Troubleshooting is a part of an engineer’s life. Whether it is API timeouts, issues with functionality, misconfigurations, or any number of other issues, we often need to roll up our sleeves and fix things. Based on my experience and tenure at Zeta, I would like to share some guidelines, learning resources, and tips and tricks that have helped me troubleshoot issues.


Incidents can come anytime and challenge us in new ways. Continuous preparation and learning equip us to solve the incidents. There is an ever-growing list that will continue to evolve and I have attempted to capture some key information with 40’s in mind.

The 4Os

  • Observability: Signals emitted by the application contribute toward observability. Lack of observability affects the MTTD because in the absence of the right signals, troubleshooting is based on hypothesis. Therefore, it would require some trial and error to confirm and replicate before fixing.
  • Operability: Controls to operate the system like turning on and off features, updating configurations, bumping resources, restarting applications, etc. Good operability controls help solve the incidents once the root cause is identified and helps reduce MTTR.
  • Optimization: No system can support 1 Million TPS from the first day. Optimization needs to continuously happen and keep up with the expected traffic from our customers. This involves not only code changes but also tuning configurations, choice of resources, etc.
  • Onboarding: The majority of incidents of lower severity or issues might be due to misconfigurations. Right onboarding with proper steps becomes crucial to avoid incidents related to this.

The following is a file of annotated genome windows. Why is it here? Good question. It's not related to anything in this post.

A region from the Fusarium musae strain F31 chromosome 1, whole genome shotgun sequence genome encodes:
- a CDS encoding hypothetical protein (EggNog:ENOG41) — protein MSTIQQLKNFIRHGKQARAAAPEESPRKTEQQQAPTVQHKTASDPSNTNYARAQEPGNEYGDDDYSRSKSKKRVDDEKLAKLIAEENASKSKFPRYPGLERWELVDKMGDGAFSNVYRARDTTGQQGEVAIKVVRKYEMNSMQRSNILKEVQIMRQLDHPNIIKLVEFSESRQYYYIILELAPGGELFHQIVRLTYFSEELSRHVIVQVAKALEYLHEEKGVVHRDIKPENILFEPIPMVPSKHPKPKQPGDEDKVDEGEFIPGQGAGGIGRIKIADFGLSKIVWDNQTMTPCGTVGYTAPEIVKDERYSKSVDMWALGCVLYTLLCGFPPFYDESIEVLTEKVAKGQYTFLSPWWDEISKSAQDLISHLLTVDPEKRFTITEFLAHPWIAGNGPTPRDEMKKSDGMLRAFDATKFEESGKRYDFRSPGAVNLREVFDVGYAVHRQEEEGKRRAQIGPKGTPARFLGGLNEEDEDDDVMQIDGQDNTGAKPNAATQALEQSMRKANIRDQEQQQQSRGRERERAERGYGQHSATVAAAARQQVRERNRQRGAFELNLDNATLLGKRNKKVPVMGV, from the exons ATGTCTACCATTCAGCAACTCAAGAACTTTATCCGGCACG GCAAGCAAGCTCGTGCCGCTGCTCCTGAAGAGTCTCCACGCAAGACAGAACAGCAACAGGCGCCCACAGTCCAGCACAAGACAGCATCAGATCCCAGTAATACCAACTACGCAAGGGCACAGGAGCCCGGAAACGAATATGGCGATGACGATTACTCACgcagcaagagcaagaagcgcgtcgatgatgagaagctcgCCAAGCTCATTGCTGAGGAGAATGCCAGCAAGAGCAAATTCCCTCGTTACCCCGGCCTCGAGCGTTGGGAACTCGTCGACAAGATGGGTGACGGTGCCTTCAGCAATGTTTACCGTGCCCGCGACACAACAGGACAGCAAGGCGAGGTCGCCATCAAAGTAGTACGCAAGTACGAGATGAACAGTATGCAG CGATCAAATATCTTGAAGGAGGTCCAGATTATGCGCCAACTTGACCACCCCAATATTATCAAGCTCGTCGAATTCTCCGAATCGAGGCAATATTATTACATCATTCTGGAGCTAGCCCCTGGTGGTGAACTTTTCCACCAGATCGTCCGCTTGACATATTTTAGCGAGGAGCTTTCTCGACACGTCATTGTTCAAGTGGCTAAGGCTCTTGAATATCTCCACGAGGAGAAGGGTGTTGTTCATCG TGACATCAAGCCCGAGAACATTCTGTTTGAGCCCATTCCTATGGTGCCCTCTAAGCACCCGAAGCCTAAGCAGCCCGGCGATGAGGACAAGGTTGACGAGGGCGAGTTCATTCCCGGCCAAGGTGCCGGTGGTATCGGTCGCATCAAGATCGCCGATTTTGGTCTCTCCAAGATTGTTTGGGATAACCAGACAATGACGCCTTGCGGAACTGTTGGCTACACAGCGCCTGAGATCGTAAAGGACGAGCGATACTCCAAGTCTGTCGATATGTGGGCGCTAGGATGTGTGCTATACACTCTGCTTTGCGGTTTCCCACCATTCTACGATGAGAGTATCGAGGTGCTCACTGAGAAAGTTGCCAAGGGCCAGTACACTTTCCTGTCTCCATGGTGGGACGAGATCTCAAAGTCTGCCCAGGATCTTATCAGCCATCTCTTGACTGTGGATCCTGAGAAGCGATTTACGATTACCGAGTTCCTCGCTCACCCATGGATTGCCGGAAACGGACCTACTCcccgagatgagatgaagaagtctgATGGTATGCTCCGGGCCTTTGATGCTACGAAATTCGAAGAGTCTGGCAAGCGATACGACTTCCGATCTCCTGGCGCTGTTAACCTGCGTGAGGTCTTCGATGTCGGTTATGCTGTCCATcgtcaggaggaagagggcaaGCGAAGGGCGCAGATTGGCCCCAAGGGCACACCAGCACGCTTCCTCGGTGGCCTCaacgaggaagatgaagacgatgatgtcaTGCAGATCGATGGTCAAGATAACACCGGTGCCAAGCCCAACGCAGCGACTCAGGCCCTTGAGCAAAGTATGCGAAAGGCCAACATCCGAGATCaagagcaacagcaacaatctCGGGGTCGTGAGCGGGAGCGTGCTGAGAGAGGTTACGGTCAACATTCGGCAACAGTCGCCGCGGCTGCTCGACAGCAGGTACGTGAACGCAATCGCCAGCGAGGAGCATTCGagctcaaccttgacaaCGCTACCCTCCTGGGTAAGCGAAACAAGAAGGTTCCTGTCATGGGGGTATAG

Preparing for Troubleshooting

Preparing the Application

  • Ensure your application is publishing the right Signals.
  • Use structured logging as it helps in capturing important attributes in logs like entityID, requestID and analyze logs end to end.
  • Design the system and APIs using operability in mind. Always design CRUD APIs for an entity and make sure you can use them to fix data issues, disable product features temporarily, etc.
  • If operability controls cannot be exposed as APIs, do expose them via JMX. Operations that can be performed via JMX are as follows:
    • Clear Cache
    • Change log levels
    • Disable features
    • Increase or decrease cache size
  • Get PGWatch and PGBadger enabled for all the PostgreSQL databases your application connects to. This helps in troubleshooting querying performance. These can be monitored regularly.
  • Having a good test coverage might not seem related to incidents, but having 80% test cases not only helps prevent incidents but can also help in reproducing issues locally.
  • Performance benchmarking the application, having a dedicated setup, and knowing the TPS of your APIs helps to know the right configurations for your application in production, the known supported TPS and doing this exercise is in itself a good learning.
  • Have runbooks handy around the flows with mitigation steps.

Preparing the Cluster

  • Ensure auditing is proper at all layers. This is very useful in determining which call landed for your APIs, how much time it took, and by whom it was called. 
  • Ensure all the applications emit appropriate signals and can be effectively monitored.
  • Ensure customer services owned by the cluster are well known and documented and runbooks prepared for it.
  • Ensure Configurations to operate the system are properly documented, idempotent, and have minimal steps. Keep on iterating them to include new features.
  • Maintain a runbook containing flows documented by application and customer service containing known issues and resolution steps.

Preparing Yourself

  • Be familiar with Observability Tools used. They provide a lot of insights while troubleshooting incidents.
  • Product Context helps a lot. Go through the resources like training videos, documents, and code to be familiar with the critical flows. Connecting the business context, domain, and technical context helps relate the issue with the impact and probable fault points.
  • Know thy system well and know the systems you depend on and the systems which depend on you better.
  • Familiarity with the tools like Kibana, Prometheus Queries, Grafana, Eclipse MAT, Kubectl, etc., helps a lot.